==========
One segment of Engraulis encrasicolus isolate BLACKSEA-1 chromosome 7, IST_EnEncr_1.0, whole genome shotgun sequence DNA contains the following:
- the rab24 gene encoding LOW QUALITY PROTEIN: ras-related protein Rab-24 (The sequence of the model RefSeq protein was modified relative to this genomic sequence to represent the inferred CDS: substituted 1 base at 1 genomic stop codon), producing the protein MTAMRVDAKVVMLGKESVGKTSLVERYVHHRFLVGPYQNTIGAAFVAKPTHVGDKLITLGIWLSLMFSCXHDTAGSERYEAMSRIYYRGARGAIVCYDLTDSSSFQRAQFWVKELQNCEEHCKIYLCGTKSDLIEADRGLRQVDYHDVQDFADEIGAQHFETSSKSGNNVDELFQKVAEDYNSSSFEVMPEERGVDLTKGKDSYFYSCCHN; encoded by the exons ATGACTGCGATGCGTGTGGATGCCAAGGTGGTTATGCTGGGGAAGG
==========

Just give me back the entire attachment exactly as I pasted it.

One segment of Engraulis encrasicolus isolate BLACKSEA-1 chromosome 7, IST_EnEncr_1.0, whole genome shotgun sequence DNA contains the following:
- the rab24 gene encoding LOW QUALITY PROTEIN: ras-related protein Rab-24 (The sequence of the model RefSeq protein was modified relative to this genomic sequence to represent the inferred CDS: substituted 1 base at 1 genomic stop codon), producing the protein MTAMRVDAKVVMLGKESVGKTSLVERYVHHRFLVGPYQNTIGAAFVAKPTHVGDKLITLGIWLSLMFSCXHDTAGSERYEAMSRIYYRGARGAIVCYDLTDSSSFQRAQFWVKELQNCEEHCKIYLCGTKSDLIEADRGLRQVDYHDVQDFADEIGAQHFETSSKSGNNVDELFQKVAEDYNSSSFEVMPEERGVDLTKGKDSYFYSCCHN; encoded by the exons ATGACTGCGATGCGTGTGGATGCCAAGGTGGTTATGCTGGGGAAGG